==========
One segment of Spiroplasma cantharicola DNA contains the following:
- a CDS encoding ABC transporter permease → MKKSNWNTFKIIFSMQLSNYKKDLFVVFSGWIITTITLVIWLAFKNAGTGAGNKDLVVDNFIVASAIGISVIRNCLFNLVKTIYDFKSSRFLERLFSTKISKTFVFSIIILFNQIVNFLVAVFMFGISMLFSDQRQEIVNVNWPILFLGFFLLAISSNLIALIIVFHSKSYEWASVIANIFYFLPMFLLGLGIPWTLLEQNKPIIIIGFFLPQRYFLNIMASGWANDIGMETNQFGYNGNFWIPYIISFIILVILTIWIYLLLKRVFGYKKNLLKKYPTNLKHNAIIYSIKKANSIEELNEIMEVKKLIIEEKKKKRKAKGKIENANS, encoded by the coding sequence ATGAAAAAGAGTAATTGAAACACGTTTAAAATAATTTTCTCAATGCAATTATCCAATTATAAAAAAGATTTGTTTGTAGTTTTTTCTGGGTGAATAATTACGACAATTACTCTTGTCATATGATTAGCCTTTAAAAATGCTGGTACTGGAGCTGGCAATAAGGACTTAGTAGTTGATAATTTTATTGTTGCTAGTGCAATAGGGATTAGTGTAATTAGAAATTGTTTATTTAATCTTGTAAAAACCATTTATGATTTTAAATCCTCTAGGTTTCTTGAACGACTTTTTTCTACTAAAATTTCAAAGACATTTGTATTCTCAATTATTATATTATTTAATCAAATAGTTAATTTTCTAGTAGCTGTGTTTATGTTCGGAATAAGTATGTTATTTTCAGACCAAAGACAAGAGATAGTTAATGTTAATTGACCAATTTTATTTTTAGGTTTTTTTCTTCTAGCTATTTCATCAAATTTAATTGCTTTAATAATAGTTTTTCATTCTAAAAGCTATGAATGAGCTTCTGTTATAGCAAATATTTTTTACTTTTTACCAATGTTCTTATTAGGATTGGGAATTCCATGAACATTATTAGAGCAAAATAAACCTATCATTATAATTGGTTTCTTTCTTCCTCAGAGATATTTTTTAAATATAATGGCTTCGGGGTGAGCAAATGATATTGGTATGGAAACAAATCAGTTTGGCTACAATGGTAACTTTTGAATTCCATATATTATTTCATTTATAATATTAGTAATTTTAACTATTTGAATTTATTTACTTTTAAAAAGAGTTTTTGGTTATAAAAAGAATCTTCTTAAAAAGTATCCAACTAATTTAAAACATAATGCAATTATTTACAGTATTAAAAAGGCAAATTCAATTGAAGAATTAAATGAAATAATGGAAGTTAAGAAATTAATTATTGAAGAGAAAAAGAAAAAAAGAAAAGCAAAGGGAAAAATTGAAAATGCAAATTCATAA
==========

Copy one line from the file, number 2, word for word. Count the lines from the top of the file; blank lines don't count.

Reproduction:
- a CDS encoding ABC transporter permease → MKKSNWNTFKIIFSMQLSNYKKDLFVVFSGWIITTITLVIWLAFKNAGTGAGNKDLVVDNFIVASAIGISVIRNCLFNLVKTIYDFKSSRFLERLFSTKISKTFVFSIIILFNQIVNFLVAVFMFGISMLFSDQRQEIVNVNWPILFLGFFLLAISSNLIALIIVFHSKSYEWASVIANIFYFLPMFLLGLGIPWTLLEQNKPIIIIGFFLPQRYFLNIMASGWANDIGMETNQFGYNGNFWIPYIISFIILVILTIWIYLLLKRVFGYKKNLLKKYPTNLKHNAIIYSIKKANSIEELNEIMEVKKLIIEEKKKKRKAKGKIENANS, encoded by the coding sequence ATGAAAAAGAGTAATTGAAACACGTTTAAAATAATTTTCTCAATGCAATTATCCAATTATAAAAAAGATTTGTTTGTAGTTTTTTCTGGGTGAATAATTACGACAATTACTCTTGTCATATGATTAGCCTTTAAAAATGCTGGTACTGGAGCTGGCAATAAGGACTTAGTAGTTGATAATTTTATTGTTGCTAGTGCAATAGGGATTAGTGTAATTAGAAATTGTTTATTTAATCTTGTAAAAACCATTTATGATTTTAAATCCTCTAGGTTTCTTGAACGACTTTTTTCTACTAAAATTTCAAAGACATTTGTATTCTCAATTATTATATTATTTAATCAAATAGTTAATTTTCTAGTAGCTGTGTTTATGTTCGGAATAAGTATGTTATTTTCAGACCAAAGACAAGAGATAGTTAATGTTAATTGACCAATTTTATTTTTAGGTTTTTTTCTTCTAGCTATTTCATCAAATTTAATTGCTTTAATAATAGTTTTTCATTCTAAAAGCTATGAATGAGCTTCTGTTATAGCAAATATTTTTTACTTTTTACCAATGTTCTTATTAGGATTGGGAATTCCATGAACATTATTAGAGCAAAATAAACCTATCATTATAATTGGTTTCTTTCTTCCTCAGAGATATTTTTTAAATATAATGGCTTCGGGGTGAGCAAATGATATTGGTATGGAAACAAATCAGTTTGGCTACAATGGTAACTTTTGAATTCCATATATTATTTCATTTATAATATTAGTAATTTTAACTATTTGAATTTATTTACTTTTAAAAAGAGTTTTTGGTTATAAAAAGAATCTTCTTAAAAAGTATCCAACTAATTTAAAACATAATGCAATTATTTACAGTATTAAAAAGGCAAATTCAATTGAAGAATTAAATGAAATAATGGAAGTTAAGAAATTAATTATTGAAGAGAAAAAGAAAAAAAGAAAAGCAAAGGGAAAAATTGAAAATGCAAATTCATAA